So in a month, all being well, my project will be a real thing. I discussed giving up White Llama with Riaz, partly because it seemed so linked with the long distance commuting, and also because I was starting to fear the director and managing editor of the new company might start to see the blogger as a loose cannon. And that could lead to schizophrenia.

But Riaz convinced me to carry on, arguing that people would be interested in the adventures of a new media social enterprising entrepeuneur cutting its way through the edge of Britain's most exciting region. Well, I doubt that. But since another regular visitor, Jess gave me a little award, upon which I haven't even had the time to reflect and glow but intend to do so in another post, I will try to continue bringing you the new chapters of White Llama's adventures. Just remind me, if I start to rant too much about councillors, mayors and regeneration, that while the journalist without opinion may be a mythical beast, the quiet Llama is perhaps more likely to make friends.

Thursday, March 22, 2007

Back on two wheels

After several months apart taking cowardly refuge in the warmth of the car, Warhorse and I (that's us two in my profile photo) are back together again.

Warhorse, clad in silver after being expensively repaired - a year is a long time for anybody to stand with a bare chest - came roaring out of Foleys and we quickly reacquainted ourselves with the joy that is Stoke traffic in a blur. 'Never stop!' Our mantra, except of course when it is safer to do so.

I nod again at all the bikers, caring not a bit if they ignore a scooter, because in my heart I know I am a biker with biker's blood, an armoured jacket and the words of my CBT trainer who said it would be a 'tragedy' for me to go back to the scooter after learning to ride a geared bike when I retook my CBT. A tragedy it may be, but I whisper under by breath that Warhorse, with her powerful forward thrust, is a greater bike than the Honda 125 and why use all that energy trying to remember where the back brake went, how to engage the clutch and what gear can I possibly be in? I hardly dare write it in a public place but it is so - Warhorse and I are very happy together.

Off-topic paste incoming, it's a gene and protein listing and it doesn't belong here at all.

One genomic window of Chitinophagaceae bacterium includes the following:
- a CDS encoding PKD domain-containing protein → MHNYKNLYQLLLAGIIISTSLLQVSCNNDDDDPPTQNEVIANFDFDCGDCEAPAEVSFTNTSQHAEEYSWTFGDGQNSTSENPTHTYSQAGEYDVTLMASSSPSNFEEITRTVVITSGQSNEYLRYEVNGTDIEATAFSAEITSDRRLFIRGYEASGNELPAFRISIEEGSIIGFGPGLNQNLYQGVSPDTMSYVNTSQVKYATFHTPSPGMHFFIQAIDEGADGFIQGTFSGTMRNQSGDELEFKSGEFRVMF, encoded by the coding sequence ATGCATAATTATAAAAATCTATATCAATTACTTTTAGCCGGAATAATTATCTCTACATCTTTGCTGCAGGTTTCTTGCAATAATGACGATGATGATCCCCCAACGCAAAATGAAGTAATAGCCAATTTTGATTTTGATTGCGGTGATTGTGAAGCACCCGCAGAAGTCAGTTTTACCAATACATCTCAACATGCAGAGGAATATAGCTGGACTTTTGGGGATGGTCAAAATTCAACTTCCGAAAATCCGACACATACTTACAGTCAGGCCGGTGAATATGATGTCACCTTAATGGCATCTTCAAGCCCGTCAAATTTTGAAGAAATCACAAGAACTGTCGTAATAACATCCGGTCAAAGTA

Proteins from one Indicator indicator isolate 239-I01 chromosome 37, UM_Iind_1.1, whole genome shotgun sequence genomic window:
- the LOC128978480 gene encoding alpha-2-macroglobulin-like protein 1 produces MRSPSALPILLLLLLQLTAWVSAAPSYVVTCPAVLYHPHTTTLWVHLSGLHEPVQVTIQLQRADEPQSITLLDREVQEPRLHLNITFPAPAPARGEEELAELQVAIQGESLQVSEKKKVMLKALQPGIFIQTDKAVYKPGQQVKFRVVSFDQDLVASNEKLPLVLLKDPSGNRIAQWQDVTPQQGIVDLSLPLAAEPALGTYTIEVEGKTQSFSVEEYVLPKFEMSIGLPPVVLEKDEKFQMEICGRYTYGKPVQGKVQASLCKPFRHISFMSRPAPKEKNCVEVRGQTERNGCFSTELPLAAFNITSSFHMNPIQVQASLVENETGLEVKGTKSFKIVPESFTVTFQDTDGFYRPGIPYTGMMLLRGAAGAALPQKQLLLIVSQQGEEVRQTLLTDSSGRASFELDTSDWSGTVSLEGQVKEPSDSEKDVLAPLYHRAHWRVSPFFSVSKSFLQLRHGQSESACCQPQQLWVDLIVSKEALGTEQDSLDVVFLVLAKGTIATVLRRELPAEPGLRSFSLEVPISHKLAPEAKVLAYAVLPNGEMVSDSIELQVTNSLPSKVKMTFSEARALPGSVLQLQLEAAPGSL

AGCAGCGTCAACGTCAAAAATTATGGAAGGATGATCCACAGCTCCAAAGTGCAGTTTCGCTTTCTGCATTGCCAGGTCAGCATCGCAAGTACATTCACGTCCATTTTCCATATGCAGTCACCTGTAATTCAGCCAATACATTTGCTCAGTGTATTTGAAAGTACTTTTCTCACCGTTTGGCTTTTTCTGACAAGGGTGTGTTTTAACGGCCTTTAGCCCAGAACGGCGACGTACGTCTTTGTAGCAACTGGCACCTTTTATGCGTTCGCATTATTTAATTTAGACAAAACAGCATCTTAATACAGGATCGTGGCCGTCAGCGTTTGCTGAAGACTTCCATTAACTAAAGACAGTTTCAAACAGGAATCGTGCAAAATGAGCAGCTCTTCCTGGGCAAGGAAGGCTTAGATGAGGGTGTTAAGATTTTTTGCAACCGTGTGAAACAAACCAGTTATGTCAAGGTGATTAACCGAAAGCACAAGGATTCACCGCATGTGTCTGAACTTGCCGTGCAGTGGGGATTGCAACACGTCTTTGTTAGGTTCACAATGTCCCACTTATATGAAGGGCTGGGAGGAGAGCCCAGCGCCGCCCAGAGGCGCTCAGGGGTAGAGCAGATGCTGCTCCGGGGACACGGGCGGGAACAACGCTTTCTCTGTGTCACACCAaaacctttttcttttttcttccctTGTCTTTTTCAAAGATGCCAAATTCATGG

We take up no more space on the road than we need, we - did I say it before? - skip past the endless traffic jams of Stoke while keeping beady eyes out for aggressive road users. ('What do we know about cars?' Said the trainer during the CBT. 'BAD....' we baahed in unison. 'That's right', he said, and we turned to another grim video set in the hospital) Being Spring, this is the time when all the youngsters are awarded scooters as part of their Asbos and so the little tykes are causing trouble everywhere, giving the rest of us a Bad Name. But we don't mind, we sail gracefully on, doing our death looks over our shoulders and at the cars all around. We hope for another summer of warm air (though accept there will be some soaking days and we praise our thick sturdy wheels) and for not joining the ranks of 'statistically, you will probably have an accident'.

* * * *

I had thought to take a camera with me to take a typically boring photomontage of the White Llama commute, but abandoned the idea after accepting that the train was moving too fast most of the time and that people look at you funny if you start snapping away out of the windows. Presumably you are plotting something terrorist or something.

And then, what happens? A virtually empty train and we stop at a lovely view.

Swollen river babbling away below the train, badger birds* flitting in the trees, wide expanses of green field spotted with white swans relaxing in the morning sun. In the background, barely visible amongst the old trees, rustic manor houses.


* These stripy birds are my favourite and are actually called long-tailed tits, but you can't say that in England without raising a snigger or bringing more unsavoury visitors to your site than since the last time you wrote about Mischa Barton. They are distinctive for the way they constantly move, flying with a bobbing motion and chattering all the time quietly and lower than most birds. They hang out in gangs and if you can sit and watch them quite closely you can see that they are very colourful. The tedious White Llama photo montage on the right has a couple of photos of them, but, as you would expect, they fail to do them justice.